I've had one experience with grief and loss. April 16th, 2007. That experience was exceptional in that I was grieving along with thousands of others in our town and university, even across the world. It was terrifying, it was huge, it made headlines. For months afterwards, wearing a VT shirt outside of our little corner of the state would prompt inquiries and condolences from strangers. Most people experiencing a loss do not have it this way. They will walk into a restaurant, sit down, and be greeted in the same casual manner as every other diner. The waiter will bring crayons for their child, never knowing that there should be two children. Healthy grief can be stored for later - it does not typically involve public breakdowns. When your baby never really got to come home from the hospital, I'd imagine it would be hard to figure out where your grief belongs. My friend Ruth lost her 3 month old baby yesterday after a long struggle with a congenital heart defect. The way she has handled it, especially in the immediate aftermath, is absolutely amazing to me. I doubt that I would have that much presence of mind. I am also so grateful to her for sharing these moments, which are justifiably private and personal, with all of us "internet friends" who have followed with interest, concern and prayers through Corbin's short life. My heart has been aching for their family, and every time I cry my precious little boy comes up and kisses me, pats my leg, and says "mommy not sad, mommy happy?" My precious, healthy little boy. Thank you, God.

Sunday, May 15, 2011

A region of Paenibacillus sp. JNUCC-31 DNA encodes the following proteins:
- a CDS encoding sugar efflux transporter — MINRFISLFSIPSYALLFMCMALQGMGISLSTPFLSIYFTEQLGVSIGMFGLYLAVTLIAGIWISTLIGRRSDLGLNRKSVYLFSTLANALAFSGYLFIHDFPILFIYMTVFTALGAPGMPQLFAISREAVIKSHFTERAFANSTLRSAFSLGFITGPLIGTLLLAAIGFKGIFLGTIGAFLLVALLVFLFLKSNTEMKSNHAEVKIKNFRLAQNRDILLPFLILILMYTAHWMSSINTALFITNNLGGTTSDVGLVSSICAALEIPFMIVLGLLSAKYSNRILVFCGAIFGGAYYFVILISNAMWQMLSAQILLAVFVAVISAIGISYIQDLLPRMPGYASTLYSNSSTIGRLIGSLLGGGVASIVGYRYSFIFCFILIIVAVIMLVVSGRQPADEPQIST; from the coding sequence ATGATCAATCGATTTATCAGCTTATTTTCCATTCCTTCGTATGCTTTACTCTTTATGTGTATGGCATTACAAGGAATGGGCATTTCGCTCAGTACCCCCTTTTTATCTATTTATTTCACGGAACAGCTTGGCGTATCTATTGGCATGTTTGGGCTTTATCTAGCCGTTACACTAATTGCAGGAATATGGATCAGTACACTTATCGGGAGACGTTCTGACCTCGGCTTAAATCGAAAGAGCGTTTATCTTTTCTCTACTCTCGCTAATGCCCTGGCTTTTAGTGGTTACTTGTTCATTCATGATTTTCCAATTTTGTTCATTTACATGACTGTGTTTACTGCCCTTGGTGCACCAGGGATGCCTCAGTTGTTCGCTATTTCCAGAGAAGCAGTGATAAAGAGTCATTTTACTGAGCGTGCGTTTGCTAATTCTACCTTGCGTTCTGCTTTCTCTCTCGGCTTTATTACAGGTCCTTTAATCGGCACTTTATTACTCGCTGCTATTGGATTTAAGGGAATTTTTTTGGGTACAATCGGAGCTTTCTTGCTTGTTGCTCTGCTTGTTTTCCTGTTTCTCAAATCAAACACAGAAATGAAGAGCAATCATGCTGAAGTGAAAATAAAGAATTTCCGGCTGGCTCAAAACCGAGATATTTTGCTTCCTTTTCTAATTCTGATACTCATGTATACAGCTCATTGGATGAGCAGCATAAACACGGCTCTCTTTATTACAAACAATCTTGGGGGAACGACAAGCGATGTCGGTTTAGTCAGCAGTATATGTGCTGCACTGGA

So I've (perhaps rashly) decided to join this flats and handwashing challenge. Justin thinks I'm nuts for sending him to Lowe's for a bucket and plunger when we have a perfectly good (subject to interpretation) washing machine. I tell him he's nuts for changing the transmission in one of the Mustangs from automatic to 5 speed. Same difference, even though I do love 5 speeds.

Since I started this post this morning, saved it, and returned, I've been thinking about this cake for 120 people I'm making before next Sunday. It's Justin's grandfather's 80th birthday, and, with two entire cakes under my belt (I'm talking experience, not calories, but there could be a basis to that claim, as well...) I volunteered to make this monstrosity. It's gonna be part yellow, part chocolate, frosted in buttercream, and I'm going to attempt to do a plaid pattern out of blue marshmallow fondant. Little does Justin know that "n
Expensive candles anything seems justifiable when named
 in French, although perhaps not to my husband
ecessary expenses" for this baby included a fondant mat, a frosting spreader, and new 12"x18" baking pan, as well as the possibility of $20 in candles I am watching on Ebay. I am assuming they're new, as I'd rather not have the ones someone else pulled out of their cake and licked off. Come on, I know you do it too.

...It's going to be so mega-enormous that I've drafted Justin into cutting a piece of plywood to transport it on.
It shall be my pièce de résistance (see, isn't that better in French? With italics? It's like, doubly pretentious).

In the spirit of being prepared, and also at my sweet tooth's urging, I decided to make a preemptive cake to practice the decorations on. When Grady wanted to be involved, I mustered all the Montessori-ness my spirit could handle and invited him to the table. Of course, he's pretty much naked, but that Contessa chick is barefoot, isn't she?

Therefore my third child was conceived and birthed - the "Naked Baby" Tutorials. This is going to kick ass. Page over to "Naked Baby Presents" for the first installation.